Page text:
The enigmatic Akbar Padamsee
The artist, who had M.F. Husain and Shammi Kapoor as early buyers of his works, is showing his recent monochrome ‘heads’ in Mumbai
He’s nearly 90 years old, has had seven decades of art practice, thousands of works and hundreds of shows. Akbar Padamsee is described as an “intellectual artist” who has been inspired by concepts of formalism, an artistic practice that rigorously adheres to recognizable forms as the basis to configure the imagery. His ongoing show in Mumbai, Where The Lines Fall, presented by Priyasri Art Gallery, comprises monochromatic figures, or “heads”, largely drawn on paper and lithographs over the past decade. At his south Mumbai home, the artist shows me a diptych of his landscape painting on canvas, completed this year.
“I have deep fascination for the science of art—the Hindu iconography, Chinese writings on art, and psychoanalysis. I am naturally attracted to work done with contemplation,” he says. It was a revelation for me that his landscape is a segment of a larger geometric grid-like criss-crossing of lines. Even his figures and heads emerge from a matrix of a complex pattern which, Padamsee says, was a critical basis of works done by artists as early as in the 14th century. Ironically, while he is said to be a conservative artist confined to formalism, he has improvised and extensively experimented across a wide spectrum of media and processes. Paintings using oil, acrylic and plastic emulsion, graphite and charcoal drawings, works in watercolour and Chinese ink, metal and clay sculptures, printmaking, photography, films, and computer graphics, he has done it all.
He was 11 years old when he accidentally stepped on a rusted nail, leading to a serious injury. While the wound was cured, the psychological impact left him speechless. “I do not think I lost my power to speak. It was more the will to speak that had gone away,” he recounts. Apparently, he did not speak a word for about seven years. Instead, he focused his energies on reading. Padamsee studied the French language and his art teacher, Shankar Palsikar, encouraged him to study Sanskrit, which later became the basis of Padamsee’s thought process and the foundational structure for his art.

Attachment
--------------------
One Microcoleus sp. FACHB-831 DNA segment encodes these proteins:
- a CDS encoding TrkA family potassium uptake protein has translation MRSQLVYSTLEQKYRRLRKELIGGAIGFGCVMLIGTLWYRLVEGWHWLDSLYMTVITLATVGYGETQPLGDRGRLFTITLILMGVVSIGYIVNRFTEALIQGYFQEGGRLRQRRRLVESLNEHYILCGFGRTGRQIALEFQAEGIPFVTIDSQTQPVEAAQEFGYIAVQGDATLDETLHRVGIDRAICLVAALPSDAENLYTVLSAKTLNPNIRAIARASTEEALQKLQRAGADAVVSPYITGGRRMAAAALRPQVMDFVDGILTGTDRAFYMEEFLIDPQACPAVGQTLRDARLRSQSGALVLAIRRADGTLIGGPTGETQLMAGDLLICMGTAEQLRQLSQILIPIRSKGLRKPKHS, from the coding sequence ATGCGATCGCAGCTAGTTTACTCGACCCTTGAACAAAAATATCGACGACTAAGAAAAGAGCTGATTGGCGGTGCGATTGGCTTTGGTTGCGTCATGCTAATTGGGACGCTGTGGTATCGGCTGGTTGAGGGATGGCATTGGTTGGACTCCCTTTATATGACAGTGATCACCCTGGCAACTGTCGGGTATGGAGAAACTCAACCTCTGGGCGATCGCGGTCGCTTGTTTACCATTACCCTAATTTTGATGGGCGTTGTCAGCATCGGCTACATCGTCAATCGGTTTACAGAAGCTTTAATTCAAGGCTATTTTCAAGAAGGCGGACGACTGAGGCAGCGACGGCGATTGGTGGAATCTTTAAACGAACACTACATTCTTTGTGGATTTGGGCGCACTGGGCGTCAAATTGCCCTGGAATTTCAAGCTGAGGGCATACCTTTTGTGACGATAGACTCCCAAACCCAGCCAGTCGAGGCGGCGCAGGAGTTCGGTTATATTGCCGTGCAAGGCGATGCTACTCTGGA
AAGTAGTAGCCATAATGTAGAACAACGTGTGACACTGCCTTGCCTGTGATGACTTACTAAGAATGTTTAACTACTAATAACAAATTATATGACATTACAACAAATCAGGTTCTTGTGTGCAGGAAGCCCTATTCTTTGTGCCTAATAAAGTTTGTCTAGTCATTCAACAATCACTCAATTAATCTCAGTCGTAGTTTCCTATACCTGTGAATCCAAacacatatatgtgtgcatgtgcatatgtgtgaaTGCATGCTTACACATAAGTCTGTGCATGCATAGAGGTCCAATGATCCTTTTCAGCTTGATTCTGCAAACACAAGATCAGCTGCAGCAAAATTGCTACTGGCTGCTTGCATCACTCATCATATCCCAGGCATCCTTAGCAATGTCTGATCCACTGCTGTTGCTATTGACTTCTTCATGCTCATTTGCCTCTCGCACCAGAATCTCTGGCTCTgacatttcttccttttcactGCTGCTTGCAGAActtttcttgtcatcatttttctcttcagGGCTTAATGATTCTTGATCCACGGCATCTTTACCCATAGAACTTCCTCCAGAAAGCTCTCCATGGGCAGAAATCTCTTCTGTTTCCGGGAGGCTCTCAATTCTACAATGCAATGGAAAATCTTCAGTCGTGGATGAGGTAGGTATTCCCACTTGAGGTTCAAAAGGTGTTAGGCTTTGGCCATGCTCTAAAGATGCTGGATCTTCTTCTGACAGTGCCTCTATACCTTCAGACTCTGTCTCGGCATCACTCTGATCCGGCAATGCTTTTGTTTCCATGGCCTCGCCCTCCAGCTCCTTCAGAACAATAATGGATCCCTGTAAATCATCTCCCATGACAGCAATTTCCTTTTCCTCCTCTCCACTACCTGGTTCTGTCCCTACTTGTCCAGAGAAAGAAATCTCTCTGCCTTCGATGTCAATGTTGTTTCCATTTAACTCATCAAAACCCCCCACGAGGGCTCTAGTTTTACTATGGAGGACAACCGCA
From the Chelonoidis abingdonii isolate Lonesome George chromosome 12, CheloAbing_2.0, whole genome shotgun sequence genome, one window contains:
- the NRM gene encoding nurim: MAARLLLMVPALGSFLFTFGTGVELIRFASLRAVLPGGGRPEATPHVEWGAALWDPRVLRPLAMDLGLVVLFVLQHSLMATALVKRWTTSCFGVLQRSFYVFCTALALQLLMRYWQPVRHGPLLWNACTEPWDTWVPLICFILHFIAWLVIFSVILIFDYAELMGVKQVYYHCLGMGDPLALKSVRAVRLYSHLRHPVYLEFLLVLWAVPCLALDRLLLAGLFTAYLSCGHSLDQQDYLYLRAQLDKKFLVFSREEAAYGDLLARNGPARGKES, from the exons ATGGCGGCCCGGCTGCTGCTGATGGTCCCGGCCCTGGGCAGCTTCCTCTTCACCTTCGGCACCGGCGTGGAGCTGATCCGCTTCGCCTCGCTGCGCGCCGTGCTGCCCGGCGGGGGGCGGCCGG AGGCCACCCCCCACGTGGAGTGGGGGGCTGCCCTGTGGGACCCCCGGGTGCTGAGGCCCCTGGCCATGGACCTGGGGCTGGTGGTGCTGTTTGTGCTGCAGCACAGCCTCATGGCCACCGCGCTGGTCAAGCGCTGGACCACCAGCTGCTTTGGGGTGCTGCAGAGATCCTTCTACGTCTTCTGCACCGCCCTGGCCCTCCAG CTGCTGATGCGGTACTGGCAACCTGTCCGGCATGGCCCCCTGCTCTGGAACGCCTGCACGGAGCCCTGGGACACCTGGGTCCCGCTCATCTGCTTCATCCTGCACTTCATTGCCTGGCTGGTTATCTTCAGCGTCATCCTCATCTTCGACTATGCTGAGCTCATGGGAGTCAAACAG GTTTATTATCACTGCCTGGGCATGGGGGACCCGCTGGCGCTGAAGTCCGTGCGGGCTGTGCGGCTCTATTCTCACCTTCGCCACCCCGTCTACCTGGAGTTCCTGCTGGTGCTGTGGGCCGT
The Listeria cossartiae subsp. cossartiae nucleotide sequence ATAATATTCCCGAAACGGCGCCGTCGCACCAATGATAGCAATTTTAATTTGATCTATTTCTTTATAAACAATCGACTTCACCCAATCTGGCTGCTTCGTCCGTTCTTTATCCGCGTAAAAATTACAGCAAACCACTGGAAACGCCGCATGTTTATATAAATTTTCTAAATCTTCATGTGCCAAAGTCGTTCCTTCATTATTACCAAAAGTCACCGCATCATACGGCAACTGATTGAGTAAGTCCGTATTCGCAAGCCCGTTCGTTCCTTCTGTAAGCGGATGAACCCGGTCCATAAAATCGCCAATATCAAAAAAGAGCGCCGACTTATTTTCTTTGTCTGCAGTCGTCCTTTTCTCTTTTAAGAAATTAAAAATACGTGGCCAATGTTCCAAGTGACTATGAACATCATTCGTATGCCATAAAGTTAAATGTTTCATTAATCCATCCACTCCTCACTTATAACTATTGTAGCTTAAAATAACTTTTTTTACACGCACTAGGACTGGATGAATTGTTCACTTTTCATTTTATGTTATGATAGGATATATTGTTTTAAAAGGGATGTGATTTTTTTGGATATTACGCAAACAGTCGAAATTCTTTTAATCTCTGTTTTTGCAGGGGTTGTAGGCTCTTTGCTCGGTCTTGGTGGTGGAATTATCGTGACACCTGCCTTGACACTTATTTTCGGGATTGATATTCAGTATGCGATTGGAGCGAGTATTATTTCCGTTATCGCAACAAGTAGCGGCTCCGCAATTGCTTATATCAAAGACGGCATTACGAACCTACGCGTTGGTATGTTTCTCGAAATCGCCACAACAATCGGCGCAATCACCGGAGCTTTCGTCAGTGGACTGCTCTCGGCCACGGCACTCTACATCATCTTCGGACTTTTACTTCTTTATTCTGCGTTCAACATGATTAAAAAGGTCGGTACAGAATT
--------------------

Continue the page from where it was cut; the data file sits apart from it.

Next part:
In 1950, when Padamsee was studying at Mumbai’s Sir JJ School of Art, a former student visited the school and showed interest in the works of the students. The senior was S.H. Raza. “I told Raza that I was given third-class. He said I should have gotten a first-class with this work,” Padamsee reminisces. Raza had received a scholarship to go to Paris and offered to take him along. On the first morning in Paris, at a local café, it was Padamsee who conversed with the waiter to order the food. Raza did not know French.
While in Paris, Padamsee started painting at a local studio, Atelier 17, and held his first show at Galerie Saint Placide in 1952. People did not relate at all. “People asked me why I don’t paint like ‘them’. I think I offended an important guest who held a senior position at the National Museum for Modern Art in Paris and the gallerist warned me that I will dry like a dry-fruit!” he laughs.
Padamsee says he was a close associate, not a “formal member”, of the Progressive Artist Group, founded by F.N. Souza, with Raza and M.F. Husain as members, among others, with whom he developed a “lifelong friendship”. “My father had a cyclostyle machine, with which I made copies of a catalogue of the show they had put up. That probably made me a blue-eyed boy.” The group had disintegrated by the time he returned home with Raza in 1952.
Back in Mumbai, Padamsee was an artists’ artist. Most works sold at his first “significant” solo in 1960 at the Jehangir Art Gallery were acquired by artists like Husain, Bal Chhabda, Krishen Khanna, and even actor Shammi Kapoor, and one by the ministry of culture. Sadly, the work acquired by Husain, Juhu, is now lost. Greek Landscape, which Khanna bought for Rs1,000, sold for an amount exceeding Rs19 crore at a Saffronart auction last year. Padamsee says that in the 1950s no one was interested in buying paintings. Husain was selling his works for Rs500; very few works even reached a four-digit price; of course, to him the Rs1,000 felt like Rs19 crore then.
As the doyen looks back, he says a lot has changed. He had to fight a court case for obscenity in a painting titled Lovers six decades ago, which he won after a distressing legal battle that lasted over a year. There has been a change in the concept of artistic freedom which, according to him, has only worsened. He also feels that galleries have made the whole scene far too commercial, excessively skewed towards the business of art. It is intriguing he points that out when his current show in Mumbai is installed in an “apartment”. More than a hundred works hang frame to frame, like cars in a parking lot, not able to breath.
The artist says he isn’t done yet. On a recent trip, Padamsee mentioned to his wife that he has far too many ideas yet to explore. That he will have to be reborn as an artist.
Where The Lines Fall is on view till 28 November, 11am-7pm, Priyasri Art Gallery, Worli, Mumbai.
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